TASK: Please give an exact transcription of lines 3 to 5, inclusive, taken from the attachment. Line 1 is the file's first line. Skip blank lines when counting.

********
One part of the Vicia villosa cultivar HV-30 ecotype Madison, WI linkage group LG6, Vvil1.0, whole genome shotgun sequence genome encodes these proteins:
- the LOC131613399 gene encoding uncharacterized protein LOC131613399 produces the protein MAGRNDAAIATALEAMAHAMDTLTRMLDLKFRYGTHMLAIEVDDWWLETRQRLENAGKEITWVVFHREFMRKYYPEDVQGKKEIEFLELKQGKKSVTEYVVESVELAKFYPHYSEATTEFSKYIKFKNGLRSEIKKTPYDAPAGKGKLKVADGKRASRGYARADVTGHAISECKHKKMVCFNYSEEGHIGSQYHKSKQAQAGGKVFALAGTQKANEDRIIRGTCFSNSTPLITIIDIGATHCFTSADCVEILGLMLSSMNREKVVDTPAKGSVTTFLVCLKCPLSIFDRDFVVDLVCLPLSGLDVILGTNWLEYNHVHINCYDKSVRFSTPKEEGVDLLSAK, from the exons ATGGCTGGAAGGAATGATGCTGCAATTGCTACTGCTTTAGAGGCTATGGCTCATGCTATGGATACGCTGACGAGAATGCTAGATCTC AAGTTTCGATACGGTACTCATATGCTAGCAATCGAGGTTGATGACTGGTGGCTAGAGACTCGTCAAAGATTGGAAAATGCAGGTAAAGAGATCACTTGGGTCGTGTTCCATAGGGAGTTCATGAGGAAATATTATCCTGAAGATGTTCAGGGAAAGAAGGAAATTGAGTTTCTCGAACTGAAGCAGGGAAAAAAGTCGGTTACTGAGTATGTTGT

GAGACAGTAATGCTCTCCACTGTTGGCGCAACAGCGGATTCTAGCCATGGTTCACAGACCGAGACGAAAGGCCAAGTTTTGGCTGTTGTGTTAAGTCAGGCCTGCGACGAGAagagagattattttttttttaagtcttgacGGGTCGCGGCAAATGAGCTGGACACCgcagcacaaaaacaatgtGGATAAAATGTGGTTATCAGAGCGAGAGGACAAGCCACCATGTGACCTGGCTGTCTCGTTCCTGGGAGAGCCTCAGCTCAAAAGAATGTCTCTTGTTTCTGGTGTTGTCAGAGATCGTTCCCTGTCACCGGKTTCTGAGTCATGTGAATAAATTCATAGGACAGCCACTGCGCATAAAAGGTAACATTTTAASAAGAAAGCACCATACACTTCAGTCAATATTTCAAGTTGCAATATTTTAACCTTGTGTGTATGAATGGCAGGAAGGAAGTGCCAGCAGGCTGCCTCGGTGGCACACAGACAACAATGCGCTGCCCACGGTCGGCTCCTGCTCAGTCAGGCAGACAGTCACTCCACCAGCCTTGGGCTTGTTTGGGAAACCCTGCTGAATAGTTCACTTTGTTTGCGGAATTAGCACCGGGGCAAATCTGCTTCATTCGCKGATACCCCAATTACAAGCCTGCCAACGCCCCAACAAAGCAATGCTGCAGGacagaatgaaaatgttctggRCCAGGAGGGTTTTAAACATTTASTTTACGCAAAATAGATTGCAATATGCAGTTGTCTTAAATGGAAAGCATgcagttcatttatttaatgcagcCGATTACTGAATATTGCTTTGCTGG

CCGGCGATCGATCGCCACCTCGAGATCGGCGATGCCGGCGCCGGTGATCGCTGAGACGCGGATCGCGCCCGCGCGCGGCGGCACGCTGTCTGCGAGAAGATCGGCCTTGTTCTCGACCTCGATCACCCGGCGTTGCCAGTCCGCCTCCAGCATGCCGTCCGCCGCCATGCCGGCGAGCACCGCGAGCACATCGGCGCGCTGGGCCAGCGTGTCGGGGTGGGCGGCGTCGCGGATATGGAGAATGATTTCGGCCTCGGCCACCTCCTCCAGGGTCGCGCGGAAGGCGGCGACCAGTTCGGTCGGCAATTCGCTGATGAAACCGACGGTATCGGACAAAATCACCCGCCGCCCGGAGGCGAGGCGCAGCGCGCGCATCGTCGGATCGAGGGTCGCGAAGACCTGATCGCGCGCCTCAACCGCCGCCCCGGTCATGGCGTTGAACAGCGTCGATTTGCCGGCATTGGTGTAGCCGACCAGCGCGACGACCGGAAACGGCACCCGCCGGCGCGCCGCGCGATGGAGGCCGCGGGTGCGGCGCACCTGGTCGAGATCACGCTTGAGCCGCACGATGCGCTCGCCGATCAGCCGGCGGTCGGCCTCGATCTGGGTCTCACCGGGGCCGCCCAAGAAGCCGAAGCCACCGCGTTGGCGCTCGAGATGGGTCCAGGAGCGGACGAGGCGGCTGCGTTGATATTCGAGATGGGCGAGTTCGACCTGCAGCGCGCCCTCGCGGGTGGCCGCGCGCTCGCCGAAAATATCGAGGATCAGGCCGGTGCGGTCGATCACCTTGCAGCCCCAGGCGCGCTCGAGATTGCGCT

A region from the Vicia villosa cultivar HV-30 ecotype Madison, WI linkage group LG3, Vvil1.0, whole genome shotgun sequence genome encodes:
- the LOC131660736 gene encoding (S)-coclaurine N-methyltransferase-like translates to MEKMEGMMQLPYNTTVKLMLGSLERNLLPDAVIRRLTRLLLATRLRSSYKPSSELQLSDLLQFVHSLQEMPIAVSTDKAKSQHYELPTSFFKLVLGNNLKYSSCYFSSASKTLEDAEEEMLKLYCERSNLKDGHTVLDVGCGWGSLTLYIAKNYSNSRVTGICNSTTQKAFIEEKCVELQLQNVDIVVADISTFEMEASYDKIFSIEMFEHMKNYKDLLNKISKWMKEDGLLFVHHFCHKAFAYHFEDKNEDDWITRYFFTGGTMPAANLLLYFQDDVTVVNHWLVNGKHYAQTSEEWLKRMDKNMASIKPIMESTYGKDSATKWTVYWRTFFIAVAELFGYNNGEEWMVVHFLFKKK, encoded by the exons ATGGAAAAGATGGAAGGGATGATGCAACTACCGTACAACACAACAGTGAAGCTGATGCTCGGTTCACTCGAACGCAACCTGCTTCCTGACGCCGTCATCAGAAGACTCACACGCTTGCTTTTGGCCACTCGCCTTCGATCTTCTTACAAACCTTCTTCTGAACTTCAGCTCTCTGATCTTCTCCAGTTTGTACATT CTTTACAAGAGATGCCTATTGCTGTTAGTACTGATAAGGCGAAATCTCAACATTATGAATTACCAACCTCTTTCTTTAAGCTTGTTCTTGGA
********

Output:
GAGACAGTAATGCTCTCCACTGTTGGCGCAACAGCGGATTCTAGCCATGGTTCACAGACCGAGACGAAAGGCCAAGTTTTGGCTGTTGTGTTAAGTCAGGCCTGCGACGAGAagagagattattttttttttaagtcttgacGGGTCGCGGCAAATGAGCTGGACACCgcagcacaaaaacaatgtGGATAAAATGTGGTTATCAGAGCGAGAGGACAAGCCACCATGTGACCTGGCTGTCTCGTTCCTGGGAGAGCCTCAGCTCAAAAGAATGTCTCTTGTTTCTGGTGTTGTCAGAGATCGTTCCCTGTCACCGGKTTCTGAGTCATGTGAATAAATTCATAGGACAGCCACTGCGCATAAAAGGTAACATTTTAASAAGAAAGCACCATACACTTCAGTCAATATTTCAAGTTGCAATATTTTAACCTTGTGTGTATGAATGGCAGGAAGGAAGTGCCAGCAGGCTGCCTCGGTGGCACACAGACAACAATGCGCTGCCCACGGTCGGCTCCTGCTCAGTCAGGCAGACAGTCACTCCACCAGCCTTGGGCTTGTTTGGGAAACCCTGCTGAATAGTTCACTTTGTTTGCGGAATTAGCACCGGGGCAAATCTGCTTCATTCGCKGATACCCCAATTACAAGCCTGCCAACGCCCCAACAAAGCAATGCTGCAGGacagaatgaaaatgttctggRCCAGGAGGGTTTTAAACATTTASTTTACGCAAAATAGATTGCAATATGCAGTTGTCTTAAATGGAAAGCATgcagttcatttatttaatgcagcCGATTACTGAATATTGCTTTGCTGG

CCGGCGATCGATCGCCACCTCGAGATCGGCGATGCCGGCGCCGGTGATCGCTGAGACGCGGATCGCGCCCGCGCGCGGCGGCACGCTGTCTGCGAGAAGATCGGCCTTGTTCTCGACCTCGATCACCCGGCGTTGCCAGTCCGCCTCCAGCATGCCGTCCGCCGCCATGCCGGCGAGCACCGCGAGCACATCGGCGCGCTGGGCCAGCGTGTCGGGGTGGGCGGCGTCGCGGATATGGAGAATGATTTCGGCCTCGGCCACCTCCTCCAGGGTCGCGCGGAAGGCGGCGACCAGTTCGGTCGGCAATTCGCTGATGAAACCGACGGTATCGGACAAAATCACCCGCCGCCCGGAGGCGAGGCGCAGCGCGCGCATCGTCGGATCGAGGGTCGCGAAGACCTGATCGCGCGCCTCAACCGCCGCCCCGGTCATGGCGTTGAACAGCGTCGATTTGCCGGCATTGGTGTAGCCGACCAGCGCGACGACCGGAAACGGCACCCGCCGGCGCGCCGCGCGATGGAGGCCGCGGGTGCGGCGCACCTGGTCGAGATCACGCTTGAGCCGCACGATGCGCTCGCCGATCAGCCGGCGGTCGGCCTCGATCTGGGTCTCACCGGGGCCGCCCAAGAAGCCGAAGCCACCGCGTTGGCGCTCGAGATGGGTCCAGGAGCGGACGAGGCGGCTGCGTTGATATTCGAGATGGGCGAGTTCGACCTGCAGCGCGCCCTCGCGGGTGGCCGCGCGCTCGCCGAAAATATCGAGGATCAGGCCGGTGCGGTCGATCACCTTGCAGCCCCAGGCGCGCTCGAGATTGCGCT

A region from the Vicia villosa cultivar HV-30 ecotype Madison, WI linkage group LG3, Vvil1.0, whole genome shotgun sequence genome encodes: